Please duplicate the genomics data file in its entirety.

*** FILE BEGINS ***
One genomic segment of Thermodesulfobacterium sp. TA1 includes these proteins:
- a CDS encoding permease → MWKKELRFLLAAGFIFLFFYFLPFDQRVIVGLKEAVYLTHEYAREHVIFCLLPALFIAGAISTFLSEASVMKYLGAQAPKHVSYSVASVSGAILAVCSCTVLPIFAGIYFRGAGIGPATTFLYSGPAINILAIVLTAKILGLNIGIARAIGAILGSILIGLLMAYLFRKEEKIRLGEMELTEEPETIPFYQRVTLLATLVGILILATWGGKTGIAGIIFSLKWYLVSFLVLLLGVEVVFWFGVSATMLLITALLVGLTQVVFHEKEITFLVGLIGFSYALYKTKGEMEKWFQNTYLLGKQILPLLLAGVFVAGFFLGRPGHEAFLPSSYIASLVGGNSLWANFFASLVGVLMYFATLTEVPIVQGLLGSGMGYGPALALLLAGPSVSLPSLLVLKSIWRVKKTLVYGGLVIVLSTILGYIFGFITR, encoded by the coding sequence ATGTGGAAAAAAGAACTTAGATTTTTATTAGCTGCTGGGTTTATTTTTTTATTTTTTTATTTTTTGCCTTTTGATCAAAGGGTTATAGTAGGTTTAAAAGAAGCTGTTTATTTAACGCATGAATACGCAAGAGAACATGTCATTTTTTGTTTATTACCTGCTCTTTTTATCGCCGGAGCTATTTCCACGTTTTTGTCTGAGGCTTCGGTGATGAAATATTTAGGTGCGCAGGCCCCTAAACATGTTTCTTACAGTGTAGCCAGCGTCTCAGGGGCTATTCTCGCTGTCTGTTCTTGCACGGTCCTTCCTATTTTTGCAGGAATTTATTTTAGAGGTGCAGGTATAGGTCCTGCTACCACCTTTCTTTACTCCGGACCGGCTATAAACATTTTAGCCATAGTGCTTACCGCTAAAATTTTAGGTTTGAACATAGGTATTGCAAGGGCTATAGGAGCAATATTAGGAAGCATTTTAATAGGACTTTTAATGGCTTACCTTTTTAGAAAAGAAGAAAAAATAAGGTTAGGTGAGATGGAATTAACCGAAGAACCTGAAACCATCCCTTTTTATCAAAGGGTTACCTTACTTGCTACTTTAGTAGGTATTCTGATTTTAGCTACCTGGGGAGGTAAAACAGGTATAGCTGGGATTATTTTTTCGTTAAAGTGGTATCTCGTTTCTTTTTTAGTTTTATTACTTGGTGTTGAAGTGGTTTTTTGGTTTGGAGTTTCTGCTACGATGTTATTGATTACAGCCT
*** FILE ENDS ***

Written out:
One genomic segment of Thermodesulfobacterium sp. TA1 includes these proteins:
- a CDS encoding permease → MWKKELRFLLAAGFIFLFFYFLPFDQRVIVGLKEAVYLTHEYAREHVIFCLLPALFIAGAISTFLSEASVMKYLGAQAPKHVSYSVASVSGAILAVCSCTVLPIFAGIYFRGAGIGPATTFLYSGPAINILAIVLTAKILGLNIGIARAIGAILGSILIGLLMAYLFRKEEKIRLGEMELTEEPETIPFYQRVTLLATLVGILILATWGGKTGIAGIIFSLKWYLVSFLVLLLGVEVVFWFGVSATMLLITALLVGLTQVVFHEKEITFLVGLIGFSYALYKTKGEMEKWFQNTYLLGKQILPLLLAGVFVAGFFLGRPGHEAFLPSSYIASLVGGNSLWANFFASLVGVLMYFATLTEVPIVQGLLGSGMGYGPALALLLAGPSVSLPSLLVLKSIWRVKKTLVYGGLVIVLSTILGYIFGFITR, encoded by the coding sequence ATGTGGAAAAAAGAACTTAGATTTTTATTAGCTGCTGGGTTTATTTTTTTATTTTTTTATTTTTTGCCTTTTGATCAAAGGGTTATAGTAGGTTTAAAAGAAGCTGTTTATTTAACGCATGAATACGCAAGAGAACATGTCATTTTTTGTTTATTACCTGCTCTTTTTATCGCCGGAGCTATTTCCACGTTTTTGTCTGAGGCTTCGGTGATGAAATATTTAGGTGCGCAGGCCCCTAAACATGTTTCTTACAGTGTAGCCAGCGTCTCAGGGGCTATTCTCGCTGTCTGTTCTTGCACGGTCCTTCCTATTTTTGCAGGAATTTATTTTAGAGGTGCAGGTATAGGTCCTGCTACCACCTTTCTTTACTCCGGACCGGCTATAAACATTTTAGCCATAGTGCTTACCGCTAAAATTTTAGGTTTGAACATAGGTATTGCAAGGGCTATAGGAGCAATATTAGGAAGCATTTTAATAGGACTTTTAATGGCTTACCTTTTTAGAAAAGAAGAAAAAATAAGGTTAGGTGAGATGGAATTAACCGAAGAACCTGAAACCATCCCTTTTTATCAAAGGGTTACCTTACTTGCTACTTTAGTAGGTATTCTGATTTTAGCTACCTGGGGAGGTAAAACAGGTATAGCTGGGATTATTTTTTCGTTAAAGTGGTATCTCGTTTCTTTTTTAGTTTTATTACTTGGTGTTGAAGTGGTTTTTTGGTTTGGAGTTTCTGCTACGATGTTATTGATTACAGCCT